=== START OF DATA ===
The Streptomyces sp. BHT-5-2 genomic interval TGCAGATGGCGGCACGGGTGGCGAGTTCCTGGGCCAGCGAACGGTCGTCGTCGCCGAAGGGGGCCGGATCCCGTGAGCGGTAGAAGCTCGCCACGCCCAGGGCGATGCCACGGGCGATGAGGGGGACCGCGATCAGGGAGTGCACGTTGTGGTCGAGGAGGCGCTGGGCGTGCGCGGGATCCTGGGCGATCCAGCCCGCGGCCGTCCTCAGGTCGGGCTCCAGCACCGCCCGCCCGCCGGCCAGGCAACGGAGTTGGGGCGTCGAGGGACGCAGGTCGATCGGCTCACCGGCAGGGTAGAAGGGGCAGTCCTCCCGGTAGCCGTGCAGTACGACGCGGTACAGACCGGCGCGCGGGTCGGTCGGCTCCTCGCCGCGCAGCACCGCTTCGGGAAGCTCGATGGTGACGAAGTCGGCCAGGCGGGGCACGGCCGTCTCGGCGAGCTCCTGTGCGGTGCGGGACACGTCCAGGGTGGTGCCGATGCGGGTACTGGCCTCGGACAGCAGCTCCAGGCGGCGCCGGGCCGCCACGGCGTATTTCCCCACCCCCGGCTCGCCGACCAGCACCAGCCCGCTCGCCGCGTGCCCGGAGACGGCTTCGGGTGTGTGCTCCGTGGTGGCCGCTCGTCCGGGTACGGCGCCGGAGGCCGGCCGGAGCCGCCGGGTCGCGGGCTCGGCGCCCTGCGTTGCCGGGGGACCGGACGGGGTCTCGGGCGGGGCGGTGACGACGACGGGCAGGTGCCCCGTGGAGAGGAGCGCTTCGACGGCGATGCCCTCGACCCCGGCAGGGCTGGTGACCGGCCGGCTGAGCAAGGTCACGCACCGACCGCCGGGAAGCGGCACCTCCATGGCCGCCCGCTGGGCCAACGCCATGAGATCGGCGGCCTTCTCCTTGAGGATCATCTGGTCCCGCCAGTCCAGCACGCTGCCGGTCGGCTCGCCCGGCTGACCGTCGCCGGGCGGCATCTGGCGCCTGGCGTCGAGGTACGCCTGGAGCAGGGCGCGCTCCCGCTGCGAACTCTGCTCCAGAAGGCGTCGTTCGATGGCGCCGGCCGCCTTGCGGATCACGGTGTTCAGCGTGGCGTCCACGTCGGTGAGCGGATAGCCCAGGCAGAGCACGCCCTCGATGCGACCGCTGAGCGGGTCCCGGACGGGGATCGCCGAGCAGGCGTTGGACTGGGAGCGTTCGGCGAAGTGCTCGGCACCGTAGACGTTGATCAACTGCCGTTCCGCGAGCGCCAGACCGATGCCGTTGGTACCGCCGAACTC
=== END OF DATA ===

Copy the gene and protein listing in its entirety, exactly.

The Streptomyces sp. BHT-5-2 genomic interval TGCAGATGGCGGCACGGGTGGCGAGTTCCTGGGCCAGCGAACGGTCGTCGTCGCCGAAGGGGGCCGGATCCCGTGAGCGGTAGAAGCTCGCCACGCCCAGGGCGATGCCACGGGCGATGAGGGGGACCGCGATCAGGGAGTGCACGTTGTGGTCGAGGAGGCGCTGGGCGTGCGCGGGATCCTGGGCGATCCAGCCCGCGGCCGTCCTCAGGTCGGGCTCCAGCACCGCCCGCCCGCCGGCCAGGCAACGGAGTTGGGGCGTCGAGGGACGCAGGTCGATCGGCTCACCGGCAGGGTAGAAGGGGCAGTCCTCCCGGTAGCCGTGCAGTACGACGCGGTACAGACCGGCGCGCGGGTCGGTCGGCTCCTCGCCGCGCAGCACCGCTTCGGGAAGCTCGATGGTGACGAAGTCGGCCAGGCGGGGCACGGCCGTCTCGGCGAGCTCCTGTGCGGTGCGGGACACGTCCAGGGTGGTGCCGATGCGGGTACTGGCCTCGGACAGCAGCTCCAGGCGGCGCCGGGCCGCCACGGCGTATTTCCCCACCCCCGGCTCGCCGACCAGCACCAGCCCGCTCGCCGCGTGCCCGGAGACGGCTTCGGGTGTGTGCTCCGTGGTGGCCGCTCGTCCGGGTACGGCGCCGGAGGCCGGCCGGAGCCGCCGGGTCGCGGGCTCGGCGCCCTGCGTTGCCGGGGGACCGGACGGGGTCTCGGGCGGGGCGGTGACGACGACGGGCAGGTGCCCCGTGGAGAGGAGCGCTTCGACGGCGATGCCCTCGACCCCGGCAGGGCTGGTGACCGGCCGGCTGAGCAAGGTCACGCACCGACCGCCGGGAAGCGGCACCTCCATGGCCGCCCGCTGGGCCAACGCCATGAGATCGGCGGCCTTCTCCTTGAGGATCATCTGGTCCCGCCAGTCCAGCACGCTGCCGGTCGGCTCGCCCGGCTGACCGTCGCCGGGCGGCATCTGGCGCCTGGCGTCGAGGTACGCCTGGAGCAGGGCGCGCTCCCGCTGCGAACTCTGCTCCAGAAGGCGTCGTTCGATGGCGCCGGCCGCCTTGCGGATCACGGTGTTCAGCGTGGCGTCCACGTCGGTGAGCGGATAGCCCAGGCAGAGCACGCCCTCGATGCGACCGCTGAGCGGGTCCCGGACGGGGATCGCCGAGCAGGCGTTGGACTGGGAGCGTTCGGCGAAGTGCTCGGCACCGTAGACGTTGATCAACTGCCGTTCCGCGAGCGCCAGACCGATGCCGTTGGTACCGCCGAACTC